Reinforcing the Role of Universities in Local Innovation Systems: Insights from the CATALISI 4th Webinar

The CATALISI project continues to drive transformative change in higher education institutions, and its 4th webinar is no exception. Titled “Reinforcing the Role of Universities in Local Innovation Systems,” this event featured insights from Roberto San Salvador del Valle, Director of Deusto Cities Lab Chair, who shared thoughts and proposals on the UniverCity concept, an innovation ecosystem that blends technological innovation and human values.

Roberto highlighted the importance of moving beyond purely economic innovation. He emphasized the need for societal and democratic values in innovation to address the pressing global challenges we face today. This approach aligns perfectly with the CATALISI project’s objectives of fostering dynamic and collaborative environments for knowledge-sharing and institutional transformation.

Universities as Beacons of Innovation

Roberto’s message is clear: universities must serve as beacons of innovation, making conscious choices about areas to innovate that will genuinely benefit local communities. With their unique insights into their ecosystems, universities are in a prime position to understand and leverage their impact on cities and territories.

The CATALISI project supports this vision by facilitating knowledge-sharing, infrastructure development, and resource mobilization among higher education institutions (HEIs). By encouraging the dissemination of acquired knowledge and best practices, CATALISI promotes institutional transformations that are not only impactful but also sustainable.


For those who missed the live webinar, there’s good news. The recording is available on the CATALISI Learning Hub repository. This resource will provide valuable insights and guidance for HEIs looking to enhance their role in local innovation systems.

Stay tuned to the CATALISI Learning Hub for more updates and resources.

Second Mobilisation and Mutual Learning (MML) workshop at Amsterdam UMC

On April 11th, the CATALISI Amsterdam UMC team organised a Mobilisation and Mutual Learning (MML) event in Amsterdam. With over 70 attendees from various universities across Europe, the workshop aimed at sharing knowledge and ideas on improving the Responsible Conduct of Research and stimulating a positive research culture.

Hosted by the Amsterdam UMC project leader, Miriam van Loon, the day started with an inspiring presentation by Mariëtte van den Hoven on instruments and initiatives for stimulating a positive research culture. Then Krishma Labib elaborated on the SOP4sRI projected more specifically. Additionally, Nathalie Trifkovic, policymaker and scientific integrity coordinator at the Vrije Universiteit, presented on the research culture policy at the university.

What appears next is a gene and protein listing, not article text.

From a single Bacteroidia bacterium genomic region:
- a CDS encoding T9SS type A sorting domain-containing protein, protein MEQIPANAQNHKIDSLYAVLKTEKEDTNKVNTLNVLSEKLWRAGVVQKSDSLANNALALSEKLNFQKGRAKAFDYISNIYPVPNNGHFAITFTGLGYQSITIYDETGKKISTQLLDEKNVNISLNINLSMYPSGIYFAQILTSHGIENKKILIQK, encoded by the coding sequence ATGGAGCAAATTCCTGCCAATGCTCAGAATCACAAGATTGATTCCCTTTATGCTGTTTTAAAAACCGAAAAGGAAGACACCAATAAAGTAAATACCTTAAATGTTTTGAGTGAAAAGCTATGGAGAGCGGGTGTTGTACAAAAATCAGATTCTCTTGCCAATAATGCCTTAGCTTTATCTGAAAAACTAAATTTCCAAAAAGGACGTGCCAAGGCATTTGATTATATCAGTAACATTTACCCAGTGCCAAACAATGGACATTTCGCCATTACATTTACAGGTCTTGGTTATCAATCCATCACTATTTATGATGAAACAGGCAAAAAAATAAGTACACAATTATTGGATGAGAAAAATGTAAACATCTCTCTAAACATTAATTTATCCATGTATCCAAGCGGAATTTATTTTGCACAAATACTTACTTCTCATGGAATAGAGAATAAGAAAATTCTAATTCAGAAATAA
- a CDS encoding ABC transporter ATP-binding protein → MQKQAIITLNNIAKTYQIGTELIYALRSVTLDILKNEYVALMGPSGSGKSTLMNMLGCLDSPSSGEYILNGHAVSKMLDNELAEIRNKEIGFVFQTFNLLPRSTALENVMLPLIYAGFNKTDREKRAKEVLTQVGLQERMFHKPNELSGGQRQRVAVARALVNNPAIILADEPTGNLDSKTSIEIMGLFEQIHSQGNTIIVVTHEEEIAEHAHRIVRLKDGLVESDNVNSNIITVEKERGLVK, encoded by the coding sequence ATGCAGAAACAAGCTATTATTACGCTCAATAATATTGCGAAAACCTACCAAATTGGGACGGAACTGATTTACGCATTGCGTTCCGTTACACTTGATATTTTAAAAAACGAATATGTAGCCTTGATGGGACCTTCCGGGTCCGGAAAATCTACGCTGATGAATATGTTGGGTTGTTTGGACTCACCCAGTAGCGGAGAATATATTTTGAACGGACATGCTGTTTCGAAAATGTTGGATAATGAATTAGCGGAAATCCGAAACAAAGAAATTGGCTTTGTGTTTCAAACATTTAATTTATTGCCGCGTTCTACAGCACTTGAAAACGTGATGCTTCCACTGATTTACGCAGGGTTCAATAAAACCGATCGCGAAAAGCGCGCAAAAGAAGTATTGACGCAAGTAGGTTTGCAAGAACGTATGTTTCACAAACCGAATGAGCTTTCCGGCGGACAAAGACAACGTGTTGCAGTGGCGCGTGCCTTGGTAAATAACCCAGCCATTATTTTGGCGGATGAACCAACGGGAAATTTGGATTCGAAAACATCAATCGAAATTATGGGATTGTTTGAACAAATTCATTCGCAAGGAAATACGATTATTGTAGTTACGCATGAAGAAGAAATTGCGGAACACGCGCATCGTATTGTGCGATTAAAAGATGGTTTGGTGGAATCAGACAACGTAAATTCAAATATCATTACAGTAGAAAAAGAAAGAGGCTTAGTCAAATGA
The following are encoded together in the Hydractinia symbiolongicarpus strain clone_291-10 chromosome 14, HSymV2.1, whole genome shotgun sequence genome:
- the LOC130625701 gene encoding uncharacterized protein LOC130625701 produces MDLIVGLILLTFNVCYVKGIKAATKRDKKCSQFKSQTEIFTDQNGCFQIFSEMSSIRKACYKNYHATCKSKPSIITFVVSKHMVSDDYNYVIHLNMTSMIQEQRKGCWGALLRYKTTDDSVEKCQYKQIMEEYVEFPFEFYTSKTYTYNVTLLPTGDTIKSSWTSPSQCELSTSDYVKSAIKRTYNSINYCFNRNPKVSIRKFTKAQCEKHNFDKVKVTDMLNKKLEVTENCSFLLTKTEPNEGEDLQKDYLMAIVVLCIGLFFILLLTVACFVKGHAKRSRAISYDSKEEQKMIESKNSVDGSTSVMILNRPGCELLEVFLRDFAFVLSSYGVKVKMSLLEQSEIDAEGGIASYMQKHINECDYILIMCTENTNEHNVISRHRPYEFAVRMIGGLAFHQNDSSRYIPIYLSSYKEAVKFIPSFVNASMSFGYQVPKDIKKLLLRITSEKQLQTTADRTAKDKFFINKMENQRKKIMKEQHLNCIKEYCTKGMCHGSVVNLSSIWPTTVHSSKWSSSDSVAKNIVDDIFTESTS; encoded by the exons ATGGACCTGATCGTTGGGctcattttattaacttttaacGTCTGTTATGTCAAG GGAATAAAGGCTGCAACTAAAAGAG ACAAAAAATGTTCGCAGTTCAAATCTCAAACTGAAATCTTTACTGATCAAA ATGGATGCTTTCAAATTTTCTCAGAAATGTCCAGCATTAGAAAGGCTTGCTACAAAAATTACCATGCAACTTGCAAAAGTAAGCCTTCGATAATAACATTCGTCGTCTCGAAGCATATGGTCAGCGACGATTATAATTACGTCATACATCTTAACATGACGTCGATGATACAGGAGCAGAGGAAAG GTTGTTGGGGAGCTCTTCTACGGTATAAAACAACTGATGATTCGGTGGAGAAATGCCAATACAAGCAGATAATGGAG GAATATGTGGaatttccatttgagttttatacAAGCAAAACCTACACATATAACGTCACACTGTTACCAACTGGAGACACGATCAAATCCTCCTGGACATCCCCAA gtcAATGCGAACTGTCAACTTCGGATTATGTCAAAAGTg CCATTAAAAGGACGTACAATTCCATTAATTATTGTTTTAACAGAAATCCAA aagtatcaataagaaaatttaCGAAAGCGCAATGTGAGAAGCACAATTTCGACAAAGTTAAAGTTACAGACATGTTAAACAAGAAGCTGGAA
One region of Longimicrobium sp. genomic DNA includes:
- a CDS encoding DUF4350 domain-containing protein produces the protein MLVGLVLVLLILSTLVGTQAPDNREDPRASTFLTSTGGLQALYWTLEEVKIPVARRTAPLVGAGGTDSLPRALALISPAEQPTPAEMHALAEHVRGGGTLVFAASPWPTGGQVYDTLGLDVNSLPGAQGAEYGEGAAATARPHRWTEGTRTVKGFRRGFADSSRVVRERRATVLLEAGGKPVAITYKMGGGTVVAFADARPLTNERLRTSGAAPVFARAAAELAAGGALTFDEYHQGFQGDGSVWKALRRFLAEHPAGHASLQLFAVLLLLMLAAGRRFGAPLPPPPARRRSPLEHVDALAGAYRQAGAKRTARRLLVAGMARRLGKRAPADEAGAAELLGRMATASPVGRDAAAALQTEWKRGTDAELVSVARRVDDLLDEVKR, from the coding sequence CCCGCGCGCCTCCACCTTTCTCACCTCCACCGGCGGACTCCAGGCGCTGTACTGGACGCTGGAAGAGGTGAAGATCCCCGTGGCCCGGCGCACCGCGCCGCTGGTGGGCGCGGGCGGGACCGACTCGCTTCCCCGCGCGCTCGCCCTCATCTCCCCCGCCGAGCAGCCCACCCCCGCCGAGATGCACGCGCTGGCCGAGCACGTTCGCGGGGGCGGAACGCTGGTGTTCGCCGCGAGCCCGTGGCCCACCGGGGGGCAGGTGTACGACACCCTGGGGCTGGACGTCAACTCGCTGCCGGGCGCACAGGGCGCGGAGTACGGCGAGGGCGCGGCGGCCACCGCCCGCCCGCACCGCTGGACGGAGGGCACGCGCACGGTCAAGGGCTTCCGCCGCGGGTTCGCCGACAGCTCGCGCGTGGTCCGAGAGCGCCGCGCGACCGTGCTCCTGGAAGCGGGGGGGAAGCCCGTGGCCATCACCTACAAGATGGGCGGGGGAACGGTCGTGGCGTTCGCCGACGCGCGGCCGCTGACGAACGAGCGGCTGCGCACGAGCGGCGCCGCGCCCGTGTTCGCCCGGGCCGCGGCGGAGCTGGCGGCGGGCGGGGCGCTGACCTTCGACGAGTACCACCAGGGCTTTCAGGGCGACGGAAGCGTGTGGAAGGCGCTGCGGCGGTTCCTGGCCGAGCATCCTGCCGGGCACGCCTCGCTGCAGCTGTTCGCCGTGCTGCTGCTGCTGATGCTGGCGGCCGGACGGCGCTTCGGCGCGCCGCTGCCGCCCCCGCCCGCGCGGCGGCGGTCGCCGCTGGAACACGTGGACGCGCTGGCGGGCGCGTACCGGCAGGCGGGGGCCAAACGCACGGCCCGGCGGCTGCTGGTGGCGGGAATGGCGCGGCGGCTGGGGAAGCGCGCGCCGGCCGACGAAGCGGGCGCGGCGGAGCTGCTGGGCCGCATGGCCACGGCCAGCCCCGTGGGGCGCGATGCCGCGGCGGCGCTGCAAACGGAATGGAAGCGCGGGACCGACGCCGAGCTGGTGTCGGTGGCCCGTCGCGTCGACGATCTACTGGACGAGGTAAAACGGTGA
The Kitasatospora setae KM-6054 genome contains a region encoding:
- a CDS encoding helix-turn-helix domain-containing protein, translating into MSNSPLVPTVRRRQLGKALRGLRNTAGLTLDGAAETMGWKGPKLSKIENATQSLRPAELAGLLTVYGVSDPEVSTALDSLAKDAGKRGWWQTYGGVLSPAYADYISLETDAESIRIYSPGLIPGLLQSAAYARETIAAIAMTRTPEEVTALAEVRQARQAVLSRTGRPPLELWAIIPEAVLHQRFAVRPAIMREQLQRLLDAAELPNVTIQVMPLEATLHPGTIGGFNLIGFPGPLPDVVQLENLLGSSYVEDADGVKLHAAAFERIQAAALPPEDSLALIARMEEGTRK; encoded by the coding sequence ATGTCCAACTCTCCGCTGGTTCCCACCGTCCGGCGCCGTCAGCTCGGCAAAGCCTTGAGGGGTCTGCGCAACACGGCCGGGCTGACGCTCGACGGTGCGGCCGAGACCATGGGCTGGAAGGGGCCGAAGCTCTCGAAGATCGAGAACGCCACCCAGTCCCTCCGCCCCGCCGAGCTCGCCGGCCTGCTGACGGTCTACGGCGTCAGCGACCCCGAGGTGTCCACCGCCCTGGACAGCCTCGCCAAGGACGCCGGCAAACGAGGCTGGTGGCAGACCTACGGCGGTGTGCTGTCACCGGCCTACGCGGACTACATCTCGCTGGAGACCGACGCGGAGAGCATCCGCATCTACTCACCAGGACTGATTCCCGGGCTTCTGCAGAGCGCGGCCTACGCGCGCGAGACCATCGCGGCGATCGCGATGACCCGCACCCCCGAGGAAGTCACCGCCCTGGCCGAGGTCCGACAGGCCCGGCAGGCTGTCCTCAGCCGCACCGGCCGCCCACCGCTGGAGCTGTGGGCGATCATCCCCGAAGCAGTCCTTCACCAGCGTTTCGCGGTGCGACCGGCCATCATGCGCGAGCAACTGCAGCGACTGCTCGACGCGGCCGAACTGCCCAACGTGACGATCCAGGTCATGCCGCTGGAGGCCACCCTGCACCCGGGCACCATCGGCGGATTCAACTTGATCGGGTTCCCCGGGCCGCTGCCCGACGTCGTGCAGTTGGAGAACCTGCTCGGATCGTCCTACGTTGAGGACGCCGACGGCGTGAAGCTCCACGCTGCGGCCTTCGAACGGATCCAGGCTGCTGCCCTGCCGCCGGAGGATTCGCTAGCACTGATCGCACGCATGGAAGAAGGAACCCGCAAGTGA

After sharing our knowledge, during the co-creation sessions we explored participants’ thoughts and international perspectives on how to improve research culture. Participants were asked to develop a metaphor for explaining research culture. It was interesting to see how defining research culture sparked many different interpretations, ranging from comparing research culture to an ecosystem or a puzzle, to even comparing research culture with the weather in the Netherlands…

An interactive poster session on different topics related to responsible conduct of research further stimulated the further exchange of both existing expertise and new ideas.

The day ended with a closing lecture by emeritus professor Lex Bouter, providing renewing insights into the challenges of scientific misconduct, such as papermills.

Overall, feedback showed that participants found the workshop to be very informative and inspiring, making them (even more) motivated to further stimulate a positive research culture in their own institutions and throughout Europe.  

The need of effective communication and dissemination in European Projects

The European Commission defines communication as the act of informing, promoting, and communicating activities, while dissemination involves making knowledge and results publicly available free-of-charge. 

Communication, dissemination, and exploitation are not just abstract concepts but are mandated legal obligations under Article 17 of the Horizon Europe Grant Agreement. This requirement underscores the critical importance of ensuring that scientific knowledge and research findings are shared widely and made accessible to all.

But why is this obligation so crucial? 

Historically, the field of science has been perceived as elitist, furthermore, the use of complex scientific jargon have often acted as barriers, preventing broader access to information and perpetuating cycles of exclusion. In the past, science communication was characterised by a one-way exchange, where scholars gathered in exclusive circles to discuss advancements, and the complexity of one’s discourse was sometimes equated with intelligence.  

Scientific developments and challenges are often global, rapidly evolving, and uncertain. This landscape paves the way for pseudoscience and misinformation, posing significant challenges to the dissemination of accurate scientific knowledge. 

The digital revolution and the COVID-19 pandemic have transformed the communication of science with a growing recognition of the need for inclusive communication practices that engage diverse audiences and foster accessibility for all. 

It is crucial to make scientific information accessible to all. People should feel empowered and confident to engage with scientific information and feel competent enough to understand the knowledge. Promoting scientific literacy among the general public can empower individuals to critically evaluate information and distinguish between credible scientific sources and pseudoscience. Moreover, science communication should be tailored to the social context of different countries, empowering citizens to navigate scientific knowledge independently.